Most lifestyle diseases are made worse by dehydration.

Let's look at blood pressure. When you are dehydrated, your body removes fluid from the blood, and it becomes more viscous. That means your heart has to work harder and increase the pressure against the arterial walls. This raises your blood pressure, damages the arteries, and puts you at a higher risk for both stroke and aneurysm.

Mentally, you tend to get slower. The neurons rely on the fluids within the brain to help pass nerve impulses efficiently. As the body dehydrates, the amount of fluid in the brain decreases. The more it falls the slower your mental synapses are. Being dehydrated literally makes you slow and dumb.

It also increases the time you need to recover from both injury and illness. To move the immune system around efficiently, the body relies on the lymphatic system to remove toxins and create a pathway through the body. As the lymph dries out, the system slows down. Toxins build up in the body, which impacts every metabolic function.

Bruises take longer to clear out. Repairs to muscle and tendons go much slower. And even your breathing is affected as you may not be able to efficiently exchange oxygen and carbon dioxide because the mucous membranes within the lungs have dried out.

Solutions - How to Fight Back Against Dehydration?

The best hydration is oral hydration. Drink, drink often, and stick to water. Dehydrating yourself before a fight and rehydrating later is NOT part of a good plan.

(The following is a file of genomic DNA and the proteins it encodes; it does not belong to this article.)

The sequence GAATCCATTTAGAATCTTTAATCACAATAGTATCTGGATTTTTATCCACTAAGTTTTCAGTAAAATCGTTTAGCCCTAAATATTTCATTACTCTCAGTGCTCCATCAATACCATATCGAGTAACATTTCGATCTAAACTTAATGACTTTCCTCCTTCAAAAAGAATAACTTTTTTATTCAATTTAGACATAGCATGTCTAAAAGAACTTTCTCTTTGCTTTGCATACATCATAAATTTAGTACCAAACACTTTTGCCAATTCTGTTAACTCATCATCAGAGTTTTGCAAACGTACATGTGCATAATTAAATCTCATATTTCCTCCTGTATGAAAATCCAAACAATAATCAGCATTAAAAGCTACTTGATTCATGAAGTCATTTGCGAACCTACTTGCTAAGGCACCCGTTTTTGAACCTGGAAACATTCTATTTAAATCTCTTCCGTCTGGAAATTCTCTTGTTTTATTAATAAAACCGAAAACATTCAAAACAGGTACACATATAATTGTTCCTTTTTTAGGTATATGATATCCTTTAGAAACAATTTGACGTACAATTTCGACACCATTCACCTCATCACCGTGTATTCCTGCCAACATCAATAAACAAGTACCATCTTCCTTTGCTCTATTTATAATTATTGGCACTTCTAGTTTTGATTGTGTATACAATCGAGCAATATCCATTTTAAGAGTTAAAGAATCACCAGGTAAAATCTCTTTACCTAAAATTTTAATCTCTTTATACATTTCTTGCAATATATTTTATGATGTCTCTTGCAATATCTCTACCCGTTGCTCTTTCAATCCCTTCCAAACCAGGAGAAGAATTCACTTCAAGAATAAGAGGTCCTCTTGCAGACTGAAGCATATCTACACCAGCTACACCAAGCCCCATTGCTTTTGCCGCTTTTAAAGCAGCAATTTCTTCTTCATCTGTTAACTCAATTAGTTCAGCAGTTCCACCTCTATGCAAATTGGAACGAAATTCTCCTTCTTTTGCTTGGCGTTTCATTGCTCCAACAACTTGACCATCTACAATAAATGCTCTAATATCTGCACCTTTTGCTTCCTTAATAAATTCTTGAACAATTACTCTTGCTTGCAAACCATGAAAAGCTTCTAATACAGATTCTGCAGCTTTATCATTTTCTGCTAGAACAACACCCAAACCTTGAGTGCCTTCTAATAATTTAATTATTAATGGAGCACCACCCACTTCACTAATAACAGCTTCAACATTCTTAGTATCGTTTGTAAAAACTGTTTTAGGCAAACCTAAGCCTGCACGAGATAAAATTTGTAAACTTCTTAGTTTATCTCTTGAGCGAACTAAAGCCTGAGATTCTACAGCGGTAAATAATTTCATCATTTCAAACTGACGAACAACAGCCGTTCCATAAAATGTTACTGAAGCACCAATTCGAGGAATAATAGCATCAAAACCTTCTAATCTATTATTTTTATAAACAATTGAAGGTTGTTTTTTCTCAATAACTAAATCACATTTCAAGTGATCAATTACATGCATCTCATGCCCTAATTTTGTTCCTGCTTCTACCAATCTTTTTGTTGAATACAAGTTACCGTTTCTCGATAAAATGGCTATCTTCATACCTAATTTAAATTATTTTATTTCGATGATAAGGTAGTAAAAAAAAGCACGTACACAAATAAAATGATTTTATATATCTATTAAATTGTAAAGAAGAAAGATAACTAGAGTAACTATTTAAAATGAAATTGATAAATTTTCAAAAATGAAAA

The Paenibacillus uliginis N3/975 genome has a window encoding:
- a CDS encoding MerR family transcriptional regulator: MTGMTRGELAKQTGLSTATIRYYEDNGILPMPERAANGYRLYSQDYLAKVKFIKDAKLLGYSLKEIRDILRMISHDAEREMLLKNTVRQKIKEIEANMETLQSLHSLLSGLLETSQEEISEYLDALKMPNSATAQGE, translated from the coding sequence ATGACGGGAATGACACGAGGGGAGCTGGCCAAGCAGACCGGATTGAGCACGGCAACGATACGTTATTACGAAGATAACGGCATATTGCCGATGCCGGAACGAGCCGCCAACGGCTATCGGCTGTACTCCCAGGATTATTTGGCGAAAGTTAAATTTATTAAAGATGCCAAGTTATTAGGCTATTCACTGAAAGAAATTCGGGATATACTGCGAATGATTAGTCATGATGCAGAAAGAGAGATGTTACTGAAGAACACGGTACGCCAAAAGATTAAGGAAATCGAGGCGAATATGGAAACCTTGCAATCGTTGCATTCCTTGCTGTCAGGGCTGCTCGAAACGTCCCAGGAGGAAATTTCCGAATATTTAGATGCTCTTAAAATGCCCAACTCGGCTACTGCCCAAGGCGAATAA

But, we know it’s hard and there are tricks to doing it well. Here are a couple of tricks:

  • Carry a water bottle with you all the time
  • Set a timer for every hour to drink a glass (6-8oz) of water
  • Drink a large (12-16oz) cup of water upon waking up
  • Fill a gallon jug of water in the morning and drink it all by evening
  • Use a coach or hydration journal to check-in when you drink your water

Fighters Take Heed

A study published in the Journal of Strength & Conditioning Research in 2013 reported that 39% of the 40 MMA fighters it studied had “significant or serious dehydration” 22 hours after weigh-ins. The body can take up to three days to fully rehydrate and weigh-ins for major MMA and boxing events are held the day before.

Drink more water! You might not meet your ideal weight class, but you will be healthier. You have to decide what's more important to you - your health or a trophy.

For most fighters, they sacrifice their health for a chance at winning a trophy. Very few achieve the prize. So is it worth your health?

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About the author

Christina Major is a Holistic Nutritionist, Naturopath, and herbalist. She owns Crystal Holistic Health, a nutritional consulting and writing business specializing in complementary and alternative medicine. She has over a decade of helping people find health, lose weight, and get off medications. Christina has practiced martial arts for 18 years. Staring with an eclectic group in college, she practiced Tang Soo Do and Tai Kwan Do for three years after graduation. After moving to Central PA, she began studying Taijutsu where she obtained a 2nd-degree black belt and studied the art directly under the Soke and top Shihan in Japan. She met her husband, a 5th-degree in class, where they enjoy giving each other bruises and kisses.